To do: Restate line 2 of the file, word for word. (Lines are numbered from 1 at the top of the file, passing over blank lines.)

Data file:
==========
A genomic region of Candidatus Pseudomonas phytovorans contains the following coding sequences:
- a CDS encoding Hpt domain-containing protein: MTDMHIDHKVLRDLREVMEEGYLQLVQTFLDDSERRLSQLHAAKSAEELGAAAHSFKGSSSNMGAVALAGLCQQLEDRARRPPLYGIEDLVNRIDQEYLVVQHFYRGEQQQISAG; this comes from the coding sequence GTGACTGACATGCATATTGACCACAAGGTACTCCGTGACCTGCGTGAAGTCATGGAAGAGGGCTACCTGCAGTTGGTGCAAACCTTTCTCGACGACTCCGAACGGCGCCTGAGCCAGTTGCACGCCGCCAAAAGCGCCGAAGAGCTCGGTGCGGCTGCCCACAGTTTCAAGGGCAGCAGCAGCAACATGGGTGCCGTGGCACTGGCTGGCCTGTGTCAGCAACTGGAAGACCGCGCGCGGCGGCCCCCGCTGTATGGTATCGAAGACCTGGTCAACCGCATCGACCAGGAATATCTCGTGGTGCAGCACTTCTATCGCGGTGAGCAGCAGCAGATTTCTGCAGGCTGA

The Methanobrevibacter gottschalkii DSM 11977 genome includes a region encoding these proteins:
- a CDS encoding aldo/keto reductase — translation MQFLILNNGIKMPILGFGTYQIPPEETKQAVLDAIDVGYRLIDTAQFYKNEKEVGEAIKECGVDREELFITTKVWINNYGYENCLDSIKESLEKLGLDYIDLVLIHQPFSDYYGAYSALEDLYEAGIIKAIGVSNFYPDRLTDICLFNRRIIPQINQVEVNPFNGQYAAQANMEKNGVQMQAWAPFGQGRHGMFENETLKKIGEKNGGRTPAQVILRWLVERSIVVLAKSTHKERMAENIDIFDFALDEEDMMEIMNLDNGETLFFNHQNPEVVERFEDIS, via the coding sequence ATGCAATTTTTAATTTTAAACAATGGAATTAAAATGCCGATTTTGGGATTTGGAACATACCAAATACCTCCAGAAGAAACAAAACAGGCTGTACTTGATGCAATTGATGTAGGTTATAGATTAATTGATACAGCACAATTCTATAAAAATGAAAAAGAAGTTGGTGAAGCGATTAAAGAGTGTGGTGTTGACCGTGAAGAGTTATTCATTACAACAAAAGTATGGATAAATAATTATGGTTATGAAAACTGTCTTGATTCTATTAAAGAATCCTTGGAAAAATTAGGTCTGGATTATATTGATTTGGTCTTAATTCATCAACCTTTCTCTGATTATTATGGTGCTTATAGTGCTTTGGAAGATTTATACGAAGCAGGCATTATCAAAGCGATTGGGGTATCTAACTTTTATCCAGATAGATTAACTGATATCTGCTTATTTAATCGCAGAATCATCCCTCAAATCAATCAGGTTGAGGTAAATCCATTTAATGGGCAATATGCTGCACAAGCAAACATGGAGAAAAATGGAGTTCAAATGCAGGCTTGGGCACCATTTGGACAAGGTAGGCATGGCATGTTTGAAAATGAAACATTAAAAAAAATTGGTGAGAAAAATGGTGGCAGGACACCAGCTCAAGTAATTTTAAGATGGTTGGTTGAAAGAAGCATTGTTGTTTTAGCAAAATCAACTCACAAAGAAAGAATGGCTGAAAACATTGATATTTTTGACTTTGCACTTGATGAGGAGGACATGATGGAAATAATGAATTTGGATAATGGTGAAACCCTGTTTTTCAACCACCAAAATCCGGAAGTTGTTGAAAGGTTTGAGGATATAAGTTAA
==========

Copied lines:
- a CDS encoding Hpt domain-containing protein: MTDMHIDHKVLRDLREVMEEGYLQLVQTFLDDSERRLSQLHAAKSAEELGAAAHSFKGSSSNMGAVALAGLCQQLEDRARRPPLYGIEDLVNRIDQEYLVVQHFYRGEQQQISAG; this comes from the coding sequence GTGACTGACATGCATATTGACCACAAGGTACTCCGTGACCTGCGTGAAGTCATGGAAGAGGGCTACCTGCAGTTGGTGCAAACCTTTCTCGACGACTCCGAACGGCGCCTGAGCCAGTTGCACGCCGCCAAAAGCGCCGAAGAGCTCGGTGCGGCTGCCCACAGTTTCAAGGGCAGCAGCAGCAACATGGGTGCCGTGGCACTGGCTGGCCTGTGTCAGCAACTGGAAGACCGCGCGCGGCGGCCCCCGCTGTATGGTATCGAAGACCTGGTCAACCGCATCGACCAGGAATATCTCGTGGTGCAGCACTTCTATCGCGGTGAGCAGCAGCAGATTTCTGCAGGCTGA